The hostility toward the president extended even to the Secret Service. Abraham Bolden was the first African American Secret Service officer to serve at the White House; Kennedy himself had chosen him for the job. Bolden said later that his white colleagues would joke about how they would get out of the way if a bullet ever came at the president. (As Davidson points out, this is pretty much what would happen in Dallas.)
Like all presidents, Obama is dependent upon a permanent government that is supposed to serve him, but that has its own agenda and bases of power. Presidents come and go. The security state endures, and knows how to deal with those who don’t cooperate.
Obama has to be aware of this, and the rest of us should be too. It should temper our displeasure with him or any president who does not go as far as we would like. It is an unfortunate reality that presidents must navigate a minefield that we can barely see. Like the CEO of Exxon, they face multi-layered pressures and built-in constraints.
All this said, there still is one out. Even campaign contributors know that a politician cannot commit political suicide on their behalf. Sufficient grassroots pressure can override them, to some degree at least. And while the spooks may try to subvert such democratic efforts, they know that when they can’t, politicians must pay heed. To put this another way, the story of presidential achievement is in large measure the story of the movements that both pushed that action and made it possible. Lincoln had the abolitionists, Lyndon Johnson the Civil Rights movement.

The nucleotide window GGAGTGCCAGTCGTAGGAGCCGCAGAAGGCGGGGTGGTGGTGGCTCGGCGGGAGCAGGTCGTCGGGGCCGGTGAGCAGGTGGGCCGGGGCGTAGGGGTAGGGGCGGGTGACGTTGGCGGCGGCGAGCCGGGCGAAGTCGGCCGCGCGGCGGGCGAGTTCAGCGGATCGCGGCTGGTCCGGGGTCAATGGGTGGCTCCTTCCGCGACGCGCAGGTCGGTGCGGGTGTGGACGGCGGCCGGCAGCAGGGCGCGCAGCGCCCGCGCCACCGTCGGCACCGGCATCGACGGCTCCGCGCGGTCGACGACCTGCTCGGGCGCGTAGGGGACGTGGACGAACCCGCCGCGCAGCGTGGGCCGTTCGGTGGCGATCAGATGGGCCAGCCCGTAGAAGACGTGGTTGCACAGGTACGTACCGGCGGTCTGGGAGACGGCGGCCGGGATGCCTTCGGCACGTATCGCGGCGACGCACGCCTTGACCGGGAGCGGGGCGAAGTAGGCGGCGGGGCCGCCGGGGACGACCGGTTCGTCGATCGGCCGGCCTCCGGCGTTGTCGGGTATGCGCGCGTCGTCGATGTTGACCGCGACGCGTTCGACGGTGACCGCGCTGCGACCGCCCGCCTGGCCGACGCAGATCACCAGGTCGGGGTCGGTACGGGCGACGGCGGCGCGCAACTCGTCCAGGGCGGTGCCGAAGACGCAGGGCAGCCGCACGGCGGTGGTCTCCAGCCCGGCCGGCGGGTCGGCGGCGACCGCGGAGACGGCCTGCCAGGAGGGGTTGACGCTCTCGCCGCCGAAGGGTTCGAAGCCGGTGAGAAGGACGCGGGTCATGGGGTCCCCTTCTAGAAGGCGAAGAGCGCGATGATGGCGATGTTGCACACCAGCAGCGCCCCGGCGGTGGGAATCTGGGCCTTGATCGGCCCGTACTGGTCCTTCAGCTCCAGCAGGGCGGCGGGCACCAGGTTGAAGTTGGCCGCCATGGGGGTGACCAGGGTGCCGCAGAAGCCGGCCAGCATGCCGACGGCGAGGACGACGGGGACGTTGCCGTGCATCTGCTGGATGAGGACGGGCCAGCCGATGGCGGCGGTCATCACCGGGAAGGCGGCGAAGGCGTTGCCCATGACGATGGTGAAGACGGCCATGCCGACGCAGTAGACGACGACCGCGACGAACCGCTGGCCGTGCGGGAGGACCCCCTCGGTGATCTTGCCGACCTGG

Even Franklin Roosevelt was pushed into proposing Social Security in large part by Francis Townsend and his Townsend Plan, which would have given every citizen over 60 a pension of $200.00 a month (a large sum back then) paid for by a national sales tax on business transactions. Townsend generated a real grassroots movement; FDR’s Social Security seemed moderate by comparison.
Of course, FDR was willing to be pushed in this direction. In fact he welcomed it; the same can be said for most Democrats today.
I saw this when I worked in Congress. There is a solid core of senators and representatives who would love pressure to go further than they think most voters are ready to support. But carping criticism and indignant blogs won’t do it. They need a real functioning constituency that can deliver votes, stand up to opponents, and act as a counterpoint to the powers of the status quo.
I think Obama, for all his caution, would welcome such a push as well, more than any president we are likely to have for a very long time.
Jonathan Rowe wrote this article for YES! Magazine, a national, nonprofit media organization that fuses powerful ideas with practical actions. Jonathan is a contributing editor for YES! Magazine, a fellow for On The Commons and founding co-director of the West Marin Commons.